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An extraordinary thing happened during lockdown: many of us finally came to terms with the fact that our personal finances don’t take care of themselves. We actually have to engage with them.

Our renewed focus makes sense. We have been confined to our homes for an extended period, at a time when our finances have been buffeted in some fairly frightening ways. This has made us all start thinking: is our retirement planning still on track? Are our outgoings still supported by our investments and other income? Do we need to confront our own mortality and hence our inheritance planning?

In last week’s FT Weekend Festival discussion on the “language of money”, it was clear that financial consumers are seeking answers to these questions, but are struggling with the jargon, the paperwork, and the general obfuscation that can make looking at personal finance such an off-putting and alienating exercise.

Two datapoints help to highlight this problem. Passive funds, or trackers, are designed to be a low-cost way to invest in different markets around the world and are becoming increasingly popular as an alternative to more expensive active funds. But, according to Vanguard, we have bought more than £9bn of funds that are labelled as trackers, yet are still priced closer to active funds by their providers. Language can be deceptive.

Another concern is HMRC’s latest Isa stats, showing that of the £584bn held in adult Isas, 46 per cent or £268bn is held in cash. While cash has its uses, it makes little sense that almost half of savings in this excellent and simple tax wrapper should be languishing in accounts that earn less than inflation, rather than being invested in stocks and shares that provide the potential for more meaningful returns over the long term. In both of these examples, consumers have gone part of the way to accessing value, but the wealth industry has not helped them on the final and most important part of the journey.

Charlotte Ransom contributed to a session on the language of money at the FT Weekend Festival

This is where wealth management is falling down. As a result, we run the risk of failing investors who rely on the sector to help them reach their goals. There is too much focus on products, an overdependence on impenetrable language and too little done to help clients fully understand how to line up investments against their individual life needs. It’s time to use modern technology and processes to bring people closer to their money.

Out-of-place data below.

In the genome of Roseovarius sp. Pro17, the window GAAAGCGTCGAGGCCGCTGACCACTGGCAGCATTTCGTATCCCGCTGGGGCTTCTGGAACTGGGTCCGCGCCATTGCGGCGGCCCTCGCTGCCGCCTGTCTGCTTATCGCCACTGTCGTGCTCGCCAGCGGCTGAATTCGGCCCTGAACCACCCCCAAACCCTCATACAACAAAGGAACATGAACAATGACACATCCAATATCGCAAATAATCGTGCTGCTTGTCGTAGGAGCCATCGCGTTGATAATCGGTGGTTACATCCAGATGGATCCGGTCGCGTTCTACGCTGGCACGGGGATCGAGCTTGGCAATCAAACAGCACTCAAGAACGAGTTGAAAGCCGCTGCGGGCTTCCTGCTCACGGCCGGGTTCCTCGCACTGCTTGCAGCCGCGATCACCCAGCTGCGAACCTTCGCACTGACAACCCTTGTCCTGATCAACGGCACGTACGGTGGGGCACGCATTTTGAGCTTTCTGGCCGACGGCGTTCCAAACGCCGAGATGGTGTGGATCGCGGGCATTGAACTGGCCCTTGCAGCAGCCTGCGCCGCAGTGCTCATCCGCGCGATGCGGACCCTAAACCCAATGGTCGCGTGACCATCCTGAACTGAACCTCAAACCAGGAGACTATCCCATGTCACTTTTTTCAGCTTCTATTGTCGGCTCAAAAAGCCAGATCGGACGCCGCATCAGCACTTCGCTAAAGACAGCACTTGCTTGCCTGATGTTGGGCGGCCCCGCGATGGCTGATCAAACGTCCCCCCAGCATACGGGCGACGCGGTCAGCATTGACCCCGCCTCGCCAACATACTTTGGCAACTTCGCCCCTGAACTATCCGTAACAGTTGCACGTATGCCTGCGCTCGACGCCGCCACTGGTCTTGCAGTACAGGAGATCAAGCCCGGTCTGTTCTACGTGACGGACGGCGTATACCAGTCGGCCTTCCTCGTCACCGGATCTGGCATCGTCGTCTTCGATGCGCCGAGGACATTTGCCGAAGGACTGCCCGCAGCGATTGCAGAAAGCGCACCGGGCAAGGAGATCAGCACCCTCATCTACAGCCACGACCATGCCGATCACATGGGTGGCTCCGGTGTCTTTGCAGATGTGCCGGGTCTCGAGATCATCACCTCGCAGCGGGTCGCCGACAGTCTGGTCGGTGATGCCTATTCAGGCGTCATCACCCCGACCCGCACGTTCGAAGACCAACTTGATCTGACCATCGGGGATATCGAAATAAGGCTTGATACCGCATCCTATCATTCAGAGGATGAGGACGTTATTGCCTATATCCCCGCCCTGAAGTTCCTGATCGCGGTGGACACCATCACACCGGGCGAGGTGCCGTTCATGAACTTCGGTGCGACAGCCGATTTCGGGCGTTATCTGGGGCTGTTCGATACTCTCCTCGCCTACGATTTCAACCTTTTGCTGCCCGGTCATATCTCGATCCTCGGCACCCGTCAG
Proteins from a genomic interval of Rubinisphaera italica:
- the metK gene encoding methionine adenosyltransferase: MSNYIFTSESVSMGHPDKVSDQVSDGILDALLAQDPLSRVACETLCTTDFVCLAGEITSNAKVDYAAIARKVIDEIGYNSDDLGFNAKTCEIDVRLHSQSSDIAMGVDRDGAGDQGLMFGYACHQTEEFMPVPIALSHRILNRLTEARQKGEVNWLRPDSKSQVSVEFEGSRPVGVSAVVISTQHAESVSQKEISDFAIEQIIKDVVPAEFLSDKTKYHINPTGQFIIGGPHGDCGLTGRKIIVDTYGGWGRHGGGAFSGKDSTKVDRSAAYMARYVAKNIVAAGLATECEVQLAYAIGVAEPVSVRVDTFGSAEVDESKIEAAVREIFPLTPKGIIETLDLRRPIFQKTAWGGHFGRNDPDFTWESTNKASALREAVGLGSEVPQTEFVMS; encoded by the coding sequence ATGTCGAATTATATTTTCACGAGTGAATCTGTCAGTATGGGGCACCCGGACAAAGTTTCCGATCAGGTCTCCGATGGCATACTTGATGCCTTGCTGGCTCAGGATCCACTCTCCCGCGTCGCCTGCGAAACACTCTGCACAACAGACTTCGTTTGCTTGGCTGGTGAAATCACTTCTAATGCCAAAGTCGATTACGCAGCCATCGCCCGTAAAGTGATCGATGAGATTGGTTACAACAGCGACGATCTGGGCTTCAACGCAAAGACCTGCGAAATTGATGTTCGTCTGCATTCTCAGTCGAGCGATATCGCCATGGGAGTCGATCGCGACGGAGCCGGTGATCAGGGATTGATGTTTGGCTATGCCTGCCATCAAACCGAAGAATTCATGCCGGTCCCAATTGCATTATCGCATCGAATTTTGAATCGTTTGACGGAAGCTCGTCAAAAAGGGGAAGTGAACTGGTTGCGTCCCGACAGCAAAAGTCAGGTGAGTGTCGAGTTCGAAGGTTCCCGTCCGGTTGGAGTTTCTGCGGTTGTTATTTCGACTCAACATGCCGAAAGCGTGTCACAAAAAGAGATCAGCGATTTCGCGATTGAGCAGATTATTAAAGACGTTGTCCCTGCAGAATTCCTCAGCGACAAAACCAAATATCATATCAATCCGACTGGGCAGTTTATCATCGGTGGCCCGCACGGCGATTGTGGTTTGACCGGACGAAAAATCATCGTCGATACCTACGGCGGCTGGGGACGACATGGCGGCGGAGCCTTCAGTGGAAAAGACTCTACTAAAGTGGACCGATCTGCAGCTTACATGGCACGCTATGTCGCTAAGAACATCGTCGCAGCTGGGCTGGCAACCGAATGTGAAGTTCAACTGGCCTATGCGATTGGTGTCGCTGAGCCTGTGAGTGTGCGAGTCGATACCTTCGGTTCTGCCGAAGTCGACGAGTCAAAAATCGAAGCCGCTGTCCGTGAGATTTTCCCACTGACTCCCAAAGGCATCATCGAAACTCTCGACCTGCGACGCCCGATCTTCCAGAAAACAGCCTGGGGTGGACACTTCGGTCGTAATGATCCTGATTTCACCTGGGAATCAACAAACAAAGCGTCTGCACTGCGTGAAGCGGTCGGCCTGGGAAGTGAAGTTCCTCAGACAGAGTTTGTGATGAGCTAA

We now have a real chance to adapt the way wealth management is both delivered and communicated. For example, how about providing investors with online illustrations that show the impact of all-in fees on returns over time? If you pay 1 per cent more in annual fees than necessary, it can compound up to a 14 per cent hit on your wealth after 10 years.

This type of illustration can really grab attention. On a pension of £1m, that’s a terrifying £140,000 that could otherwise extend the pension pot or be part of your IHT-free assets on death (add or subtract noughts as you wish — the point is clear). Or maybe you don’t need annual advice and would like to know that you can access it when needed on an hourly basis, rather than included as part of an inflated all-in annual fee.

At this point there will be much gnashing of teeth by those arguing that it’s not a question of fees, it’s a matter of value for money. I’d argue that it’s both. Today, we can offer the combination of highly experienced advisers and investment managers, with all the benefits of modern technology, which makes for a highly potent mix. What is more, it seems that this combination meets the definition of value for money which investors are now seeking.

According to a survey conducted for Netwealth by Censuswide this July, attitudes are changing quickly. Of the 1,000 participants — split roughly 60/40 between those with their wealth managed by an adviser and those who use a DIY platform — 70 per cent want to be able to track their portfolio performance online, 63 per cent expressed a desire to manage their accounts fully online, including updating cash flows, adding to portfolios or transferring Isas or pensions.

Over half (56 per cent) placed greater importance on having access to online financial planning tools. And back to that thorny issue of cost: 56 per cent of those now considering switching stated it was due to high fees.

There is no doubt that clients still value advice; it’s just more likely to be delivered remotely. In fact, of those surveyed who have until now been managing their money themselves, 41 per cent now consider that having access to professional advice is important.

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This is what modern wealth management must deliver: excellent, human-led services with technology that provides clients with full transparency, flexibility and more control.

No one knows quite what the markets will deliver, so let’s focus on what we can control and give investors the best chance to meet those important financial goals. This can be done with no compromise on quality yet with a much improved client experience and at a much lower cost.

With this type of modern wealth management service, clients can make up their own minds about value for money. They may even find that personal finance can be quite fun.

Charlotte Ransom is chief executive of Netwealth

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